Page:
Starting where Don’t Forget to Look Up left off last time, the final stretch of Fifth Avenue takes us through East Harlem, ending at the Harlem River. We’ve already seen Fifth Avenue shift from apartment buildings, to high-end stores, to more apartment buildings, mansions, and many, many museums. Above Central Park, Fifth Avenue is home to row houses, NYCHA public housing, hilly Marcus Garvey Memorial Park, and a hodgepodge of architectural styles.
Arthur A. Schomburg Plaza
Gruzen & Partners and Castro-Blanco, Piscioneri & Feder’s design for Arthur A. Schomburg Plaza, completed in 1975, provides a landmark for the northeast corner of Central Park with its two 35-story octagonal brick towers.
1421 Fifth Avenue
Much of the area’s buildings are at a much smaller scale than the towers of Schomburg Plaza. Now the Church of the Lord Jesus Christ of the Apostolic Faith, 1421 Fifth Avenue was originally the Mount Morris Theatre. According to the New York Times, the theater was built in 1913, and its age does show, although the building is no less impressive for that. The mix of brickwork and stone, carvings, cornices, and Ionic pilasters make for a very striking facade. On the Grand Concourse in the Bronx, you can find another grand old theater that has been converted to a church, and you can read more about the theaters-to-churches trend in the Wall Street Journal.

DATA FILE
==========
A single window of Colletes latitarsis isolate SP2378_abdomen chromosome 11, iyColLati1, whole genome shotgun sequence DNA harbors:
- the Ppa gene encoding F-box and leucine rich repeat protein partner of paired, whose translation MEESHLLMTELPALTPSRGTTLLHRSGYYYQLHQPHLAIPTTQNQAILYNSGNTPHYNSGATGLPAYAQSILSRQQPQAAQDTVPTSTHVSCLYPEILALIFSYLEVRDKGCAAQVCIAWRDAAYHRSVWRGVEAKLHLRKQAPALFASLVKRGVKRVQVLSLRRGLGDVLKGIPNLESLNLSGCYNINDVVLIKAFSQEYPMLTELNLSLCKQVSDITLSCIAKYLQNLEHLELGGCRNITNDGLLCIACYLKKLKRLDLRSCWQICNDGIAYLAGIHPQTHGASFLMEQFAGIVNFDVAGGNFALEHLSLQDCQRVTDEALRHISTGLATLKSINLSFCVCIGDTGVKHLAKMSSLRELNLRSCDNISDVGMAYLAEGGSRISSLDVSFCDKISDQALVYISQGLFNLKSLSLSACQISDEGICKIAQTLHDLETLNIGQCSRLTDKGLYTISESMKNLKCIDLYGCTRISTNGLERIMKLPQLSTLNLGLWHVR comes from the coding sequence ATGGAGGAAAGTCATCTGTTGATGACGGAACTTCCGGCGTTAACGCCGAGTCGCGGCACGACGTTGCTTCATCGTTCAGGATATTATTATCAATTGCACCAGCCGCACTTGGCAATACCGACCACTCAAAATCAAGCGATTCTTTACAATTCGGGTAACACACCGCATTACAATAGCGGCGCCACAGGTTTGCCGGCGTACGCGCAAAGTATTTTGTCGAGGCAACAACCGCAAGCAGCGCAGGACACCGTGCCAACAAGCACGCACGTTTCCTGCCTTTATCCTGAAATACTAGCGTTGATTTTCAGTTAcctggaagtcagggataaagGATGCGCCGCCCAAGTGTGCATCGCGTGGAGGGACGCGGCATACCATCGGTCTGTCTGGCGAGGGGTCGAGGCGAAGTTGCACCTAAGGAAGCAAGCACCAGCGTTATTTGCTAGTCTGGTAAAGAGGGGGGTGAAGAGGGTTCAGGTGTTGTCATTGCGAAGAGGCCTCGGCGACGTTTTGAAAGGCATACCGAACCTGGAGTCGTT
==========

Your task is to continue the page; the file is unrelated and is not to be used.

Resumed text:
2 West 120th Street
On the southwest corner of Fifth Avenue and 120th Street stands a stately, late nineteenth-century tenement. Above the brick and terra-cotta facade and ornately framed windows is a massive, dentillated cornice that projects outward enough to give the top-floor windows some shade.
2067 Fifth Avenue, St. Andrew’s Episcopal Church
The Gothic Revival St. Andrew’s Church, built in 1873 and enlarged in 1890, looks like it was carved out of one of upper Manhattan’s rocky outcroppings. Its rock-face granite walls give it a rugged, solid look, but the clock tower, unusual because it is set back from the corner, is relatively slender, topped by a spire covered in slate.
2064 Fifth Avenue
Despite its dilapidated state and the fact that there are plants starting to grow on it, 2064 Fifth Avenue is a simply magnificent building. Built in the 1880s, this Renaissance-style town house has a gorgeous, neo-Dutch gable with six Corinthian pilasters. Extravagantly decorated, the whole facade is awash with gorgeous, though somewhat worn, details. 2064 Fifth Avenue was listed this summer for $3.5 million—quite a price tag, given its condition.
2064 Fifth Avenue
2064 Fifth Avenue’s stained glass
2069 Fifth Avenue
Just across the street is another red brick standout, with an off-center, dentillated pediment above a large, arched window.
2068-2076 Fifth Avenue
Sticking with the late nineteenth-century brick theme, 2068-2076 Fifth Avenue has large gables and the added bonus of a rounded turret on the corner–a castle-like flourish on this brick and brownstone group of row houses.
2366 Fifth Avenue, 369th Regiment Armory of the NY National Guard
And here we have it: Fifth Avenue’s final building, the 369th Regiment Armory. Whereas some of New York’s other armories resemble medieval fortresses, 2366 Fifth Avenue is a hulking monolith with Art Deco details at the top of the building and intricate brickwork all over.
145th Street Bridge
We’ve reached the very end of Fifth Avenue: Harlem River Drive and the Harlem River itself, crossed by the truss work of the 145th Street Bridge.
The next time you’re in New York, or in any city, don’t forget to look up! You’ll be richly rewarded for your efforts with surprising views that most passersby unseeingly pass by.